I remember going to the Ringling Brothers and Barnum and Bailey Circus in Knoxville, Tennessee when I was a boy. The sights, sounds, and yes, the smells, struck me as so unusual. Along with the action of the acts and the exotic animals of all sizes, it was enough to enthrall the most sedate of spectators. Back then I was too young to have an interest in the history of the circus. Little did I know, the circus had as colorful of a past as I witnessed it in the present.
One of the most recognized celebrities in the mid-nineteenth century was a man that most people have not heard of today. If I hadn't just read Dan Rice: The Most Famous Man You've Never Heard Of by David Carlyon, I would certainly be in that camp too.
Rice was born in New York City in 1823 and ran away from home as a boy. He relocated to Pittsburgh, Pennsylvania as a young man and became fast friends with songwriter Stephen Foster's brother Morrison, or Mit, as he was known by his friends. Rice married at 17 and then got his start in show business by touring with a trained pig named Sybil that could count and tell time.
By 20 Rice had joined a formal circus and was learning the ropes of performing and pleasing the crowd. In 1848 Rice became the owner of his own circus. In his shows Rice did just about everything. He sang, danced, told jokes, delivered lectures, and trained his animal acts. Due to his magnetic personality he quickly became the most famous a clown entertainer of his time.
One of the humorous stories that Carlyon tells in the book is when Rice, who by now was a famous celebrity, informed the good people of Cincinnati that he would take his tight-rope walking elephant Lalla Rookh for a swim across the Ohio River. Thousands of people showed up to see the pachyderm stroke the waves. Rice accompanied the elephant in a boat and started from the Kentucky shore. At times the only part of Lalla Rookh that showed above the waterline was her trunk. As she neared the Ohio shoreline she became annoyed by the boats of people around he and turned back for Kentucky. Rice though would go through with his promise and the elephant's swim began again. About 45 minutes later she set foot on solid ground in the city at the Race Street landing. Unfortunately a month later Lalla Rookh died in Indiana from what was called "lung fever," probably pneumonia that was likely brought on by the swim. Rice's loss hurt both as a draw for the show and as an investment; he had previously refused an offer of $20,000 for the beast.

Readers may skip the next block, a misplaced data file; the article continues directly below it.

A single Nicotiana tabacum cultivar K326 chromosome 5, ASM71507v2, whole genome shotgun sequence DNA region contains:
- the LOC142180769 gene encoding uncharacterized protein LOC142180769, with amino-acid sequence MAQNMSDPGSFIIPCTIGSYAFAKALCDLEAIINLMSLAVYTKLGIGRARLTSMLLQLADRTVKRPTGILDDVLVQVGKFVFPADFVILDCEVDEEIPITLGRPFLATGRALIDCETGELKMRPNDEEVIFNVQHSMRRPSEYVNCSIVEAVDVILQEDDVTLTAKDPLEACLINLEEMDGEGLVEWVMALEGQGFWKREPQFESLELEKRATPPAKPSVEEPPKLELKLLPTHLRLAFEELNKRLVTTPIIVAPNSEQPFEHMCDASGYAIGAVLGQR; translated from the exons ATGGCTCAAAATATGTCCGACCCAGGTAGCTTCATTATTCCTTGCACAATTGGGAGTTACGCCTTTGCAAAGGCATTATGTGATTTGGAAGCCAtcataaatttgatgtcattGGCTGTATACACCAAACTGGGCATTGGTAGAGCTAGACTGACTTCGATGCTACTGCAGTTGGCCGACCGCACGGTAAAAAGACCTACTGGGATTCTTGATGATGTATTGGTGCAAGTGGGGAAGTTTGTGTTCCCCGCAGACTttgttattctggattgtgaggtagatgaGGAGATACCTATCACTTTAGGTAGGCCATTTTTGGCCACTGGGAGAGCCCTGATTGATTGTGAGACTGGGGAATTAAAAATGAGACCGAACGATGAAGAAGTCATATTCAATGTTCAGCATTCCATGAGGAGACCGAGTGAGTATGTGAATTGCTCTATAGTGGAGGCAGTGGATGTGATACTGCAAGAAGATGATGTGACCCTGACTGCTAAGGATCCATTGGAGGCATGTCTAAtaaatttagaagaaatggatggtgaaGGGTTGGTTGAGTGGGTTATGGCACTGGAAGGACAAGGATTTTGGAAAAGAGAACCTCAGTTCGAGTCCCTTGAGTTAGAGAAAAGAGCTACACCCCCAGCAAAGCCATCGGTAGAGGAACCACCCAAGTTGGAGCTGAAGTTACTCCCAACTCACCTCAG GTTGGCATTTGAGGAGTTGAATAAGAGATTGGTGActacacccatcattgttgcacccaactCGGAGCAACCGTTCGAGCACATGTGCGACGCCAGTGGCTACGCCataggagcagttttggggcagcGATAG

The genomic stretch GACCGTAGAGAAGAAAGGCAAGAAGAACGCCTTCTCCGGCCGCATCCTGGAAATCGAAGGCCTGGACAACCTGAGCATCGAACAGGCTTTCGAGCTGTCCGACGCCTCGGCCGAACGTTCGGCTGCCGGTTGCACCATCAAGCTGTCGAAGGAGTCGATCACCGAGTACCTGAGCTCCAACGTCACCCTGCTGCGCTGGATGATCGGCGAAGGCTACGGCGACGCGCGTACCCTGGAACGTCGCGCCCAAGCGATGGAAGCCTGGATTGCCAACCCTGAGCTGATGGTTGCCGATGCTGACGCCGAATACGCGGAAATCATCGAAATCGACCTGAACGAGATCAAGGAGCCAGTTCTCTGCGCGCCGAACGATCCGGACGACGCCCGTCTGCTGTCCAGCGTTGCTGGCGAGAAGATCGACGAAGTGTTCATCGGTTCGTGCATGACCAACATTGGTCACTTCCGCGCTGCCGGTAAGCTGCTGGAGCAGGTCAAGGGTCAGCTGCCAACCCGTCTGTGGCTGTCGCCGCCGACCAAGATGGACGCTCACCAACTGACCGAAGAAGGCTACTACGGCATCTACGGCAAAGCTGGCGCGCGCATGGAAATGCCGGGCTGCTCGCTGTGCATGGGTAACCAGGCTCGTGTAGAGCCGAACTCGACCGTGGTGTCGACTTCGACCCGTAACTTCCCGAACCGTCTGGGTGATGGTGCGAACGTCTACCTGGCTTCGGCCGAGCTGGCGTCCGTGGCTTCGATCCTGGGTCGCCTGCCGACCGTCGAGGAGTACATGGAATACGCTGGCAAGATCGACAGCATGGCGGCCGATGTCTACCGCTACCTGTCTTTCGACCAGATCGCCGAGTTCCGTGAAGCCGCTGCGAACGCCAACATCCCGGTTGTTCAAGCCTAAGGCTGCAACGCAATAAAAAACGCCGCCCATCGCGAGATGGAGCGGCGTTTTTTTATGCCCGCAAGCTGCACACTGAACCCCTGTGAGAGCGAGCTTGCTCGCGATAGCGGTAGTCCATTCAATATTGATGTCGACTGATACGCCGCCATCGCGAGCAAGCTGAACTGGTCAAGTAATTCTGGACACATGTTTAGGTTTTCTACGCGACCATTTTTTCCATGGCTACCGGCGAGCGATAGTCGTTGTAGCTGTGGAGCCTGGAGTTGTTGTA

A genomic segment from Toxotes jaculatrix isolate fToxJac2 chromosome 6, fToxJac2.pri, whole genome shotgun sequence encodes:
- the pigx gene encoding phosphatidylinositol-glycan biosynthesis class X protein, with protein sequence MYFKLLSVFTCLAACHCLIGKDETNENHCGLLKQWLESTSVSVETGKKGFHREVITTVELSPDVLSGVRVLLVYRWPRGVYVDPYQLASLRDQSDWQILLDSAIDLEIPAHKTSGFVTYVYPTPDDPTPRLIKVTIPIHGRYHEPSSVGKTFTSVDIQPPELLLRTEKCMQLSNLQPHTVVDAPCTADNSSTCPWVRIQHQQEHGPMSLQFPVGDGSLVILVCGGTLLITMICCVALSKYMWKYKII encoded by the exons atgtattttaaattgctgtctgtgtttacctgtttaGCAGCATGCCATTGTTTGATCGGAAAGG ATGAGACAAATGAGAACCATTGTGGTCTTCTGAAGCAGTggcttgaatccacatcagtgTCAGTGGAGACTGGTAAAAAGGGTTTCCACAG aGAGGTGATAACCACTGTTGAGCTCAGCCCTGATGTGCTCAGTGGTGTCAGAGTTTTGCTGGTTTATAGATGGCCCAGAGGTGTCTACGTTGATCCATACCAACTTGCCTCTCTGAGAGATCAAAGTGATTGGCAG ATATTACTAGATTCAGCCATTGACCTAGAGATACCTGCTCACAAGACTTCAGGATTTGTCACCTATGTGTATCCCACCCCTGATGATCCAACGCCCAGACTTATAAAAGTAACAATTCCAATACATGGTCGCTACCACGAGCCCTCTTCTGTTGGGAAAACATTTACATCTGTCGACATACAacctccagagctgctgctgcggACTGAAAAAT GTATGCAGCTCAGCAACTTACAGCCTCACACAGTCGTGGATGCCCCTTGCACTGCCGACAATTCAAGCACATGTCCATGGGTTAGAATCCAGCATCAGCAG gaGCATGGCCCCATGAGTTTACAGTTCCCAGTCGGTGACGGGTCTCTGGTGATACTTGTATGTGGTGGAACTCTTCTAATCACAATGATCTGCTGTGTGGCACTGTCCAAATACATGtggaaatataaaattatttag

During his career Rice frequented the river towns the most, often traveling with his show by steamboat from Pittsburgh down the Ohio River to the Mississippi and down to New Orleans. Wisely, Rice would usually tour the South in the winter and the North and Midwest during the summer.
Like most all Americans Rice was affected by the Civil War. As a dedicated Democrat, he often opposed Lincoln's war measures and took particular aim at abolitionists in his shows who he believed had antagonized the South into war. Rice toured the South in the months leading up to Fort Sumter, and like any good showman who knew his audience, made Southern sympathetic comments. But, back in the North when the war finally came he was a firm Union man.
During the Reconstruction years Rice put in a half-hearted effort to gain a seat as a congressman, but lost handily to his Republican opponent. Rice often found himself fighting off creditors as well as critics, and after the Civil War he never attained the fame he held during the antebellum years. By the time Rice had passed away in 1900 he had been married and divorced three times and had fought many battles against the bottle and rival circus owners.
If nineteenth century cultural history fascinates you as much as it does me, you will likely enjoy this book. It vividly chronicles an era much different from our post-modern high-tech world, but it reminds us that entertainment never loses it popularity, it only changes forms.